The tarantula hawk is a large wasp that may be the most sadistic flying insect on the planet. This giant, metallic blue wasp brings a world of hurt to any living creature that dares mess with it. It is also the only wasp that actively hunts tarantulas and turns them into zombified buffets for their offspring.
With 18 different species found on all continents except Antarctica, the tarantula hawk wasp is one of the largest parasitoid wasps in the world.
In the U.S., three species of tarantula hawk are found in the deserts of the Southwest, with Pepsis grossa and Pepsis thisbe being the most common.
The tarantula hawk wasp is two inches long, with bright rust-colored wings and metallic blue-black bodies. The wasp has long legs with hooked claws to securely grip its prey long enough to deliver the venom from its 9/32-inch long stinger.
That stinger, which is only on female wasps, delivers one of the most painful stings in the insect world. In fact, the tarantula hawk takes second place on the Schmidt sting pain index.
In case you’re curious, first place goes to the bullet ant of Central and South America. Its sting causes excruciating pain that can last up to 24 hours.
The tarantula hawk’s second place is still formidable. Getting stung by this wasp has been described as “‘instantaneous, electrifying, and totally debilitating.” Fortunately, the pain only lasts 3-5 minutes for humans.
Tarantulas, on the other hand, aren’t so lucky.
This parasitic wasp’s venom has evolved not to kill but to paralyze tarantulas. Even though the tarantula hawk is a nectar feeder, it preys on these large spiders to use them as unwilling hosts for their young.
The female wasp carefully approaches a tarantula and dives underneath the spider. In a deft feat of wasp-jitsu, she flips the tarantula on its back and stings it in a weak point in the arachnid’s armor, typically the leg joints.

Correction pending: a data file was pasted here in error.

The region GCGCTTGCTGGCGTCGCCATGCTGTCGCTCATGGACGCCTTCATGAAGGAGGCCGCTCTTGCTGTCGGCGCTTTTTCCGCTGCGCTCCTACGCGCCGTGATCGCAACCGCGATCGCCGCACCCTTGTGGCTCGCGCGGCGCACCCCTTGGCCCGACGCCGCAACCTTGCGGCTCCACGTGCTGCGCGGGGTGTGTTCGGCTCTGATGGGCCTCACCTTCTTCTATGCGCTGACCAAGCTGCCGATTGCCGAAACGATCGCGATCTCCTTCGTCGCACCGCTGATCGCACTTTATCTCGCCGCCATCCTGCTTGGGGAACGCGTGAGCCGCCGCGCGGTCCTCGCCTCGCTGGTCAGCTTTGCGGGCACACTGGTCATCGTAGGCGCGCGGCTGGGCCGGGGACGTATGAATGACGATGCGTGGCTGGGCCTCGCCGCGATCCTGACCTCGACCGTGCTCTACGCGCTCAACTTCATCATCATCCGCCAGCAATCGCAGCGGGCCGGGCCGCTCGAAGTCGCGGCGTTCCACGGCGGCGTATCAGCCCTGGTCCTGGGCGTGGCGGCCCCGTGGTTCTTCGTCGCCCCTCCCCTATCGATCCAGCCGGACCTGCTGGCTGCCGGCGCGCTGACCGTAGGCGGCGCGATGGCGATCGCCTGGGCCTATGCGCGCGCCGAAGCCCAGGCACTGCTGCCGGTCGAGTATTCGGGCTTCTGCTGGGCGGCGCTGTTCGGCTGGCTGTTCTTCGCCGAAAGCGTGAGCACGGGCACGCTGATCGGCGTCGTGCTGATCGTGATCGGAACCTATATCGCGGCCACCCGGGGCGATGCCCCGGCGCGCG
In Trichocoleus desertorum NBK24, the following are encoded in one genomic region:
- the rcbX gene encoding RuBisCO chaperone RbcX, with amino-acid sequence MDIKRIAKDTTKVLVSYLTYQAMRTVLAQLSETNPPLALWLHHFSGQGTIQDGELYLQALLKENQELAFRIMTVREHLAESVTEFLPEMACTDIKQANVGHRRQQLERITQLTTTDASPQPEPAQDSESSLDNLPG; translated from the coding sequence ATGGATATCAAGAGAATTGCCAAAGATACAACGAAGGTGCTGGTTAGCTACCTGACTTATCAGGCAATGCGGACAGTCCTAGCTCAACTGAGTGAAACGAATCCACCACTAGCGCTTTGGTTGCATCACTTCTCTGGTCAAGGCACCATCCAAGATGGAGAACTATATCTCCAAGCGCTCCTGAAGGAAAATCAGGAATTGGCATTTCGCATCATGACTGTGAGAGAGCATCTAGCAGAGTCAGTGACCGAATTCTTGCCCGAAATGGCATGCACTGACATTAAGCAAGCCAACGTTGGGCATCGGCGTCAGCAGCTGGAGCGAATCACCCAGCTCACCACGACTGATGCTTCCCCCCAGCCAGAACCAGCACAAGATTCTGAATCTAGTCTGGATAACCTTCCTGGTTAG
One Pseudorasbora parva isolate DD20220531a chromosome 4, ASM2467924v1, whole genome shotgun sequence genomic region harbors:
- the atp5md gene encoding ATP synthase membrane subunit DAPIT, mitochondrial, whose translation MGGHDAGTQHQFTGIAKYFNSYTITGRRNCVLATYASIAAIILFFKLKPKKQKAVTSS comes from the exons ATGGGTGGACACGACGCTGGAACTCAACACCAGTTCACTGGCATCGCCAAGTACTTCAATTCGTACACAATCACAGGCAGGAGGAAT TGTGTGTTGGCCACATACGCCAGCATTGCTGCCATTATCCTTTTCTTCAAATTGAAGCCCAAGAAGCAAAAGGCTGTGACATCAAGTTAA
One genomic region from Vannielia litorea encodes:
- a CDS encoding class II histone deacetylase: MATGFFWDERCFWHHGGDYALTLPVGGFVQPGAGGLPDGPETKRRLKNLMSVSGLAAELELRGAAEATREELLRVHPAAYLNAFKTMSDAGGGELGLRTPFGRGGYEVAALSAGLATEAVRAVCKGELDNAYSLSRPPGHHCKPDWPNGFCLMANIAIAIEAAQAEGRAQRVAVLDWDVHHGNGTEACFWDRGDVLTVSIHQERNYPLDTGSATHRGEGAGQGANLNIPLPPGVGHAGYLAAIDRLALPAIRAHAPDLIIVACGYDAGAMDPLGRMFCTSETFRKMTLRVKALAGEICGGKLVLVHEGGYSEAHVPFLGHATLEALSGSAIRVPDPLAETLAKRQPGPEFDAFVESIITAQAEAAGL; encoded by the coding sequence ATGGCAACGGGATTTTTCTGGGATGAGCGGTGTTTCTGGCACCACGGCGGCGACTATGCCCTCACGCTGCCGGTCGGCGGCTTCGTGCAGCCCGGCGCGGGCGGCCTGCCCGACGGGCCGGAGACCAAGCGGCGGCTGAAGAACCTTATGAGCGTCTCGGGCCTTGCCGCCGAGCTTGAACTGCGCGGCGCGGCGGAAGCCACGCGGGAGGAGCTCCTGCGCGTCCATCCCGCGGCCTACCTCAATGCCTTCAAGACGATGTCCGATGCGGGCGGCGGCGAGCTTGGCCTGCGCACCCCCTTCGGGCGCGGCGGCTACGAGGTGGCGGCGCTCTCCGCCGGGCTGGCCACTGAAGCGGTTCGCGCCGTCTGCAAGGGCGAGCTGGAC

These battles don’t always go smoothly. Spiders lose legs during the melee, and wasps sometimes get crunched by the tarantula’s large fangs.
In the end, most wasps win the day, paralyzing the tarantula nearly instantly once the stinger finds its mark. With her prey immobilized, the she-wasp drags it back into her burrow or the tarantula’s own den. She lays one fertilized egg on the body, and leaves, sealing the den behind her.
The wasp egg hatches into a larva, burrows a hole in the tarantula’s abdomen, and begins eating the still-living but paralyzed spider from the inside. The larva will consume all non-essential tissues to keep its host alive for as long as possible. This tarantula buffet can often last for several weeks.
After feasting, the larva pupates inside the tarantula’s abdominal cavity. The adult wasp emerges, leaves the burrow, and continues life as a vegetarian, feeding on the flowers of mesquite trees, milkweeds, and western soapberry trees.
Male tarantula hawk wasps sit on top of tall plants and watch for females to fly by. This starts the next reproduction cycle, leading to a pregnant female wasp looking for a fresh tarantula host for her offspring.
The tarantula hawk has no natural predators aside from the occasional roadrunner.
As a solitary insect, the tarantula hawk rarely bothers, let alone stings, humans. However, if you’ve found yourself on the wrong end of this wasp’s stinger, wash the area with antibacterial soap and warm water to reduce the chance of infection. You can apply a cold compress or ice in a futile attempt to minimize the pain.
You’ll likely have to cowboy up, embrace the agony, and hate life for the next five minutes. But hey, it’s a lot better than what happens to the tarantulas!